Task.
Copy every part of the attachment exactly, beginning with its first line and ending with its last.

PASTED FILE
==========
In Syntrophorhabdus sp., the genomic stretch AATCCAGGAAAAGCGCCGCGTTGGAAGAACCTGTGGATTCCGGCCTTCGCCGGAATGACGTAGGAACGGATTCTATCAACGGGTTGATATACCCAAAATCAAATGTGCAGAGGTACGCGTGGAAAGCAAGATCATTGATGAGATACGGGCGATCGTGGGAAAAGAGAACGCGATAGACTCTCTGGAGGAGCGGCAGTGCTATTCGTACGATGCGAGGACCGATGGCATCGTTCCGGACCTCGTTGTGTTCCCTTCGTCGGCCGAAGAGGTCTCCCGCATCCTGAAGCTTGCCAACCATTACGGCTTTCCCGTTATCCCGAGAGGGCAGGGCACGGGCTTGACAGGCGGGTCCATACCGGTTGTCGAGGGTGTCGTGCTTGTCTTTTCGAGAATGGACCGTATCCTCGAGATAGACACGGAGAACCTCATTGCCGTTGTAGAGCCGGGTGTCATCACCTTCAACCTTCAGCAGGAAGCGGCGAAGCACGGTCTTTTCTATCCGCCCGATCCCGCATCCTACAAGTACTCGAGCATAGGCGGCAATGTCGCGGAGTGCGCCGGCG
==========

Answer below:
In Syntrophorhabdus sp., the genomic stretch AATCCAGGAAAAGCGCCGCGTTGGAAGAACCTGTGGATTCCGGCCTTCGCCGGAATGACGTAGGAACGGATTCTATCAACGGGTTGATATACCCAAAATCAAATGTGCAGAGGTACGCGTGGAAAGCAAGATCATTGATGAGATACGGGCGATCGTGGGAAAAGAGAACGCGATAGACTCTCTGGAGGAGCGGCAGTGCTATTCGTACGATGCGAGGACCGATGGCATCGTTCCGGACCTCGTTGTGTTCCCTTCGTCGGCCGAAGAGGTCTCCCGCATCCTGAAGCTTGCCAACCATTACGGCTTTCCCGTTATCCCGAGAGGGCAGGGCACGGGCTTGACAGGCGGGTCCATACCGGTTGTCGAGGGTGTCGTGCTTGTCTTTTCGAGAATGGACCGTATCCTCGAGATAGACACGGAGAACCTCATTGCCGTTGTAGAGCCGGGTGTCATCACCTTCAACCTTCAGCAGGAAGCGGCGAAGCACGGTCTTTTCTATCCGCCCGATCCCGCATCCTACAAGTACTCGAGCATAGGCGGCAATGTCGCGGAGTGCGCCGGCG